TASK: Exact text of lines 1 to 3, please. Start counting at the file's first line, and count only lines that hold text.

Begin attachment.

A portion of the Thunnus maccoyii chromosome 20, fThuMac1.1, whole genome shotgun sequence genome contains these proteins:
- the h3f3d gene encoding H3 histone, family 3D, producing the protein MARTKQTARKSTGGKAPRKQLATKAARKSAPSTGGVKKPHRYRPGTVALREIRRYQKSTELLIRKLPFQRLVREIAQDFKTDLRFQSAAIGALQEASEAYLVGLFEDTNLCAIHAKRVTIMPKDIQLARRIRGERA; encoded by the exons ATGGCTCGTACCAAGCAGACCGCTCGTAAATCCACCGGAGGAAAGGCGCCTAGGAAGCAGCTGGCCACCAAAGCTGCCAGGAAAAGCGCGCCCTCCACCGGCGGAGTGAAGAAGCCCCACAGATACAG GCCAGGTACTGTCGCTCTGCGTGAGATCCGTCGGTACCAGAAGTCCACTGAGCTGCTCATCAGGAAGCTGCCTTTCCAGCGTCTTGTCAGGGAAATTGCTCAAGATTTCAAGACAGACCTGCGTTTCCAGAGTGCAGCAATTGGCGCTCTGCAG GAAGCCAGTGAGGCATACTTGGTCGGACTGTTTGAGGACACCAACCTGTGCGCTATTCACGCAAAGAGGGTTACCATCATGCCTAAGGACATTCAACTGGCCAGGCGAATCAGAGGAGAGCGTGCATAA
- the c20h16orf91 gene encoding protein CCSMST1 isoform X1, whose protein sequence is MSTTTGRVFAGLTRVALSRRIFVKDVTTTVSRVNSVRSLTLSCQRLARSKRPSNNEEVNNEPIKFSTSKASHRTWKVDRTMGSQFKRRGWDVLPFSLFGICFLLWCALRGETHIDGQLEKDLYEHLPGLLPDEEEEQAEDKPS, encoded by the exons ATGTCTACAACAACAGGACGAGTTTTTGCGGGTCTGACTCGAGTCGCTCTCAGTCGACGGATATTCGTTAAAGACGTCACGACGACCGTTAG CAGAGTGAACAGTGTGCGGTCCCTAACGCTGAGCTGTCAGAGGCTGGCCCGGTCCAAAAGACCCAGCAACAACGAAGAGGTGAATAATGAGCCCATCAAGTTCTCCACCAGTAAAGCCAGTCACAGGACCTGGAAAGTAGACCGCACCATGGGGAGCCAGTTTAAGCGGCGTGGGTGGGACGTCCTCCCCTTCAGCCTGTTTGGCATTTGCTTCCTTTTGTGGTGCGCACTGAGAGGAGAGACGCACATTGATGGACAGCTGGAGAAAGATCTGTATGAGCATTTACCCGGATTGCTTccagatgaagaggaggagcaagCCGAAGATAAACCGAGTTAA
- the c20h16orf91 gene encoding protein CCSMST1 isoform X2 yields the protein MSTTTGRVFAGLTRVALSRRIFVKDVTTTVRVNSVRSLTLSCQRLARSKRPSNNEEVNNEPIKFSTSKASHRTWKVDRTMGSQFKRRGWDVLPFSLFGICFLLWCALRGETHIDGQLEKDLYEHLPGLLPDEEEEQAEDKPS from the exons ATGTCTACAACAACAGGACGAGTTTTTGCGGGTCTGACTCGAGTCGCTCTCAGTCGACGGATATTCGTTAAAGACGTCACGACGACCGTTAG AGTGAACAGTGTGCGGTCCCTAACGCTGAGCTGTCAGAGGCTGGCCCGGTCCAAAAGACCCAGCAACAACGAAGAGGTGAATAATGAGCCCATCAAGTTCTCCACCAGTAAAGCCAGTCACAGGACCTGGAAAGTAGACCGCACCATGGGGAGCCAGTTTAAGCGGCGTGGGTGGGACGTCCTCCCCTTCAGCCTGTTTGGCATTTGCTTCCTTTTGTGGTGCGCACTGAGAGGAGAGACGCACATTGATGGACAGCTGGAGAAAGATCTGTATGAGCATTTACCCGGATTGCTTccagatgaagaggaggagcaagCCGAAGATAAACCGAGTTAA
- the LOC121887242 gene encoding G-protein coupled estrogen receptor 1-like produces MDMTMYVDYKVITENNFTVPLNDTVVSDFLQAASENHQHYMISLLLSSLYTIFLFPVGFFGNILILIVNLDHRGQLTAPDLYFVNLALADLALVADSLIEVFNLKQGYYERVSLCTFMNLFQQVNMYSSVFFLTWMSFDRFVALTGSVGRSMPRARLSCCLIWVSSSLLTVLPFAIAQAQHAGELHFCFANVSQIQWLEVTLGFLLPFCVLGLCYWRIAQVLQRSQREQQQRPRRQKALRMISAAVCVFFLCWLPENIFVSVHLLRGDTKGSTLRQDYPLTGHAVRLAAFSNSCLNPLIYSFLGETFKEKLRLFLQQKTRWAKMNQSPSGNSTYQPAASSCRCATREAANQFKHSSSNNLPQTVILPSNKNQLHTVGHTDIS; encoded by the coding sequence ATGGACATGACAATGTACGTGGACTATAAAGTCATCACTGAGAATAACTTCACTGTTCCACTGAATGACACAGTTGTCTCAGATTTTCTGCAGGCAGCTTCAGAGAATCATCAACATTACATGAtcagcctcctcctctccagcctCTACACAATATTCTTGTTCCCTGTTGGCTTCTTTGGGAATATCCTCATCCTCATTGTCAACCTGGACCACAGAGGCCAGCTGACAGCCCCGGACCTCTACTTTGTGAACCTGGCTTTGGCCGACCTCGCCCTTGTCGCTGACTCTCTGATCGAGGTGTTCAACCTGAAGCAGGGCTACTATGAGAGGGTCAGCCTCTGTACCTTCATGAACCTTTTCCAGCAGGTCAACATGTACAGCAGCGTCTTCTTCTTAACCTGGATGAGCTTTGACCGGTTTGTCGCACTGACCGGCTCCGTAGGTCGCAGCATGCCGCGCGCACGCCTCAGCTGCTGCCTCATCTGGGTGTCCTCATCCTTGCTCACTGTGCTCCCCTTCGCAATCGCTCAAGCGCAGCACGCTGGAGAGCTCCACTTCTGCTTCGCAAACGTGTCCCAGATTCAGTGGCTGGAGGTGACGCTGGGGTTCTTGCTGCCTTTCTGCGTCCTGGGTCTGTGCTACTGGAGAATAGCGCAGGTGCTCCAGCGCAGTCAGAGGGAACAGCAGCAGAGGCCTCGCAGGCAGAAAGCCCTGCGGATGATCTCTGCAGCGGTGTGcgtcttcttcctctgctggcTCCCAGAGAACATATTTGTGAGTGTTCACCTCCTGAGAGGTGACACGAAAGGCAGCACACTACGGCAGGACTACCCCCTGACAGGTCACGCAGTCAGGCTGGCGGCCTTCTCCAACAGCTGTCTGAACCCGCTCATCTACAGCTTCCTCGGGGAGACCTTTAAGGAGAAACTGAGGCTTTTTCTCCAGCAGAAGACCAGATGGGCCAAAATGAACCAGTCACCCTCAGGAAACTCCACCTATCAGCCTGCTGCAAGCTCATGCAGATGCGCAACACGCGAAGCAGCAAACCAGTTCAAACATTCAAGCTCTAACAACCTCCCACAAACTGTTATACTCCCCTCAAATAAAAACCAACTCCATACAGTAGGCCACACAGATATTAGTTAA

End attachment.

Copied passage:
A portion of the Thunnus maccoyii chromosome 20, fThuMac1.1, whole genome shotgun sequence genome contains these proteins:
- the h3f3d gene encoding H3 histone, family 3D, producing the protein MARTKQTARKSTGGKAPRKQLATKAARKSAPSTGGVKKPHRYRPGTVALREIRRYQKSTELLIRKLPFQRLVREIAQDFKTDLRFQSAAIGALQEASEAYLVGLFEDTNLCAIHAKRVTIMPKDIQLARRIRGERA; encoded by the exons ATGGCTCGTACCAAGCAGACCGCTCGTAAATCCACCGGAGGAAAGGCGCCTAGGAAGCAGCTGGCCACCAAAGCTGCCAGGAAAAGCGCGCCCTCCACCGGCGGAGTGAAGAAGCCCCACAGATACAG GCCAGGTACTGTCGCTCTGCGTGAGATCCGTCGGTACCAGAAGTCCACTGAGCTGCTCATCAGGAAGCTGCCTTTCCAGCGTCTTGTCAGGGAAATTGCTCAAGATTTCAAGACAGACCTGCGTTTCCAGAGTGCAGCAATTGGCGCTCTGCAG GAAGCCAGTGAGGCATACTTGGTCGGACTGTTTGAGGACACCAACCTGTGCGCTATTCACGCAAAGAGGGTTACCATCATGCCTAAGGACATTCAACTGGCCAGGCGAATCAGAGGAGAGCGTGCATAA
- the c20h16orf91 gene encoding protein CCSMST1 isoform X1, whose protein sequence is MSTTTGRVFAGLTRVALSRRIFVKDVTTTVSRVNSVRSLTLSCQRLARSKRPSNNEEVNNEPIKFSTSKASHRTWKVDRTMGSQFKRRGWDVLPFSLFGICFLLWCALRGETHIDGQLEKDLYEHLPGLLPDEEEEQAEDKPS, encoded by the exons ATGTCTACAACAACAGGACGAGTTTTTGCGGGTCTGACTCGAGTCGCTCTCAGTCGACGGATATTCGTTAAAGACGTCACGACGACCGTTAG CAGAGTGAACAGTGTGCGGTCCCTAACGCTGAGCTGTCAGAGGCTGGCCCGGTCCAAAAGACCCAGCAACAACGAAGAGGTGAATAATGAGCCCATCAAGTTCTCCACCAGTAAAGCCAGTCACAGGACCTGGAAAGTAGACCGCACCATGGGGAGCCAGTTTAAGCGGCGTGGGTGGGACGTCCTCCCCTTCAGCCTGTTTGGCATTTGCTTCCTTTTGTGGTGCGCACTGAGAGGAGAGACGCACATTGATGGACAGCTGGAGAAAGATCTGTATGAGCATTTACCCGGATTGCTTccagatgaagaggaggagcaagCCGAAGATAAACCGAGTTAA